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THE LEADING LIGHT OF CANDLEPIN BOWLING
Douglas Campbell
December 07, 1987
In their ignorance, the young women on the Cheers II softball team probably believed they were being respectful when they asked Stasia Czernicki to join them one evening last spring. Softball is not Czernicki's sport and, local legend or not, she wouldn't have been asked at all except that Cheers II was one woman short and facing an automatic forfeit. So they went up into the stands and, after very little pleading, came back with a tall, solidly built and decidedly graying short fielder. And then they said it. "We don't expect a 65-year-old to actually play," they told her. "If the ball comes your way," they said, "just clear out and we'll handle it."
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December 07, 1987

The Leading Light Of Candlepin Bowling

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"When you say bowling, Stasia's is the first name you think of," says Sophie Adams, a New Hampshire homemaker, one of the thousands of television viewers who gather like moths at a porch light when Czernicki appears on the screen.

"She is perfection throwing that ball down the alley. So smooth. There's no extra motion," says Adams, also a grandmother, who admires Czernicki because "she's very...not shy but a little on the reserved side, I think. She doesn't let everyone know how she feels."

A nun is no more proper than Czernicki in public. The propriety shows up in her private world, a world of thoroughly dusted shelves and evenly folded bathroom towels, a world in which every picture of her three children is in its place inside the crisp, white ranch house, and every blade of grass outside is precisely clipped.

Tucked in the basement of the Czernicki home in Webster, about 60 miles southwest of Boston, a modest museum boasts of her accomplishments. There are gold and silver trophies, plaques and cups—some of the more than 300 awards she has won over the last 40 years. You ask Czernicki which one she likes best, and she flops down on the floor and, lying on her side, reaches under a clear acetate film that covers the face of the floor-to-ceiling trophy case along one wall. Her fingers find a statuette on a squat, black base, and she's like a little girl taking her favorite doll from its crib. She begins to reminisce. In her square, strong hands is the evidence of her very first victory, the first solid proof that there was something she could do right. Sitting cross-legged on the floor, she admires the fourth-place trophy she won when she was 25 as you might admire your first child.

A few minutes later she is sitting prim and upright on her living room couch. In her white-and-powder-blue polo shirt, her denims and her white leather Nikes, with her gray hair perfectly styled, she looks like your middle-aged neighbor, maybe one whose clean laundry is legendary, certainly one who bakes pies and keeps her home in order, but not one who would admit to a competitive instinct, which, she says uncomfortably, "I think I got from my mother."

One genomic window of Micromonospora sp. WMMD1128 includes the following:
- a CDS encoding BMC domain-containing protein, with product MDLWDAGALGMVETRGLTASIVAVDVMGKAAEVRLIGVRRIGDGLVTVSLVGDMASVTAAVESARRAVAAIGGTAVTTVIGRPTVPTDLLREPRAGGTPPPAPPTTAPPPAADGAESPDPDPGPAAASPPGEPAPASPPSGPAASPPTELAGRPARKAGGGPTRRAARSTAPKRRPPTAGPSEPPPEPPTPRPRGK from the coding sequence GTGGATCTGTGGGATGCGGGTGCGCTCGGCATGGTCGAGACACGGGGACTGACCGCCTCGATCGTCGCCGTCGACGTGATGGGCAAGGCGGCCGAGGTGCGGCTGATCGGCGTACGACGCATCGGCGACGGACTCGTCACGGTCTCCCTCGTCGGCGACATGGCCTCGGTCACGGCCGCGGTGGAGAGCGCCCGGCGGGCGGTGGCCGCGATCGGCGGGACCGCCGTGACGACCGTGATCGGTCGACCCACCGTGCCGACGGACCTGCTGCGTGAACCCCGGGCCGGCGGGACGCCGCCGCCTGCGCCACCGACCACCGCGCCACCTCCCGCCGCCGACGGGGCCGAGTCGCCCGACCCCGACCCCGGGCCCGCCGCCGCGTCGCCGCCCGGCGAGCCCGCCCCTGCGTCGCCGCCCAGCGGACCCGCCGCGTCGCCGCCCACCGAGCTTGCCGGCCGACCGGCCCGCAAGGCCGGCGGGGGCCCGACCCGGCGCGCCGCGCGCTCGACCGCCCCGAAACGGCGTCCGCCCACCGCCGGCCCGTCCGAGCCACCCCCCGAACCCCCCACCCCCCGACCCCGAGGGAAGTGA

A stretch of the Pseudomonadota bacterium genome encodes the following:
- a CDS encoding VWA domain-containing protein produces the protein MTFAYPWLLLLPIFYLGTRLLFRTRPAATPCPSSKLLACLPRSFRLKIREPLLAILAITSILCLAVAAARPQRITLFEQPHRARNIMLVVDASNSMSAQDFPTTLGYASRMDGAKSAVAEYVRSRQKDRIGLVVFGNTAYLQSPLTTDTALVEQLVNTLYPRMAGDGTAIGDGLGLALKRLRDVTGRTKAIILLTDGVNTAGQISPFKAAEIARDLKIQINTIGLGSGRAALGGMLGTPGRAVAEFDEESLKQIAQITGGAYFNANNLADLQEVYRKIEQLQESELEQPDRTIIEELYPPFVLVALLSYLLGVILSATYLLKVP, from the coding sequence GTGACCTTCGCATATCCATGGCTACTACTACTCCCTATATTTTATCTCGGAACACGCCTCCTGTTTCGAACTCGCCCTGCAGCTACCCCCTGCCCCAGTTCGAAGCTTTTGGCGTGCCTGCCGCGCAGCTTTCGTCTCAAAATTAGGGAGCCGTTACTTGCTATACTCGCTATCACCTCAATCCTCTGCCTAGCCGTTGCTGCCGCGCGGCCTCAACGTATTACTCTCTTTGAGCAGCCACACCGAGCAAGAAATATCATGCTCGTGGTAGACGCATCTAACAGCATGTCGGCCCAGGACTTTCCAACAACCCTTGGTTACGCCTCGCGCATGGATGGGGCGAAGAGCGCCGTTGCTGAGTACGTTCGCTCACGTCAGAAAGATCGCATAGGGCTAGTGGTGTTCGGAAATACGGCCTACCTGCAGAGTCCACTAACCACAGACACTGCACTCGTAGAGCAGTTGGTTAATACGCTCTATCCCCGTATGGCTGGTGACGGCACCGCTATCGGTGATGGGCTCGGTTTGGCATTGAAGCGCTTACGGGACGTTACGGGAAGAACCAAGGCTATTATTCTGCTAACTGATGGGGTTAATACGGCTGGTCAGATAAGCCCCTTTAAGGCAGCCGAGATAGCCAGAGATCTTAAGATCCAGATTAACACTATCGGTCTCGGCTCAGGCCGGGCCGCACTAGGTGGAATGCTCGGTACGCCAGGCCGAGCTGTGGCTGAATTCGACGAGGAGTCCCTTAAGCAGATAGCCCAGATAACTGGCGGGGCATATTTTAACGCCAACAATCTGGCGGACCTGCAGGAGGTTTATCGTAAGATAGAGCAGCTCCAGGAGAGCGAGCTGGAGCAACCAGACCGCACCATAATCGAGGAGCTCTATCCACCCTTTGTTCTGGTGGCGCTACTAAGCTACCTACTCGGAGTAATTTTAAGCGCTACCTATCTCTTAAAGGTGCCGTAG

Czernicki's mother, Agnes, was born in Wiewiorka, Poland, one of eight children. In 1912, when Agnes was 14, her parents decided that she, as the oldest child, would be the one sent to the New World to take advantage of the opportunities there. Along with her baggage, Agnes brought the expectations of those who did not come. And after she had married John Milas and given birth to a son and two daughters, Agnes let her children know something special was required of them.

"I could never do anything good enough for her," Czernicki recalls. Stasia, the child, would bring an accomplishment to her mother's attention, feeling quite proud. "She would always say, 'It could have been better.' " And the child would drift away, intent on discovering some endeavor through which she could win approval.

Stasia's childhood ended at 14 when she left school to join her older sister in one of Webster's shoe factories. (Her older brother completed high school and trade school because "we just thought it was more important for a man to go to school, to learn a trade.") In the heat and noise of rows and rows of women at sewing machines, Czernicki's natural coordination soon earned her the job of fancy stitcher, doing the toes of wing-tips. But in her off-time she had nothing to replace the games of her childhood and no way to exercise the athletic ability that stirred within.

One day, as she was gazing into the basement window of St. Joseph's grammar school, watching the men below on the four candlepin lanes, it struck her: "I think I'd like this game."

The mill town had factory leagues, and she joined a team, playing at St. Joseph's. At first her ball tended to stay airborne halfway down the alley. Still, the manager of the alley recognized her potential and worked with her to give her control. Soon her scores were tops on her team, and she joined a more competitive league at a commercial bowling lane. Stasia Milas's career, like that of most candlepin bowlers, could have continued in obscurity, limited by child-rearing and employment. But Anthony Czernicki had seen the tall, attractive Stasia bowling with his sister at St. Joseph's in 1940. They started dating, but the war took him to Europe from 1943 until 1946. When he returned, they married. As a husband he offered Stasia the kind of limitless encouragement that, even in the small arena of candlepins, she would need to become a star.

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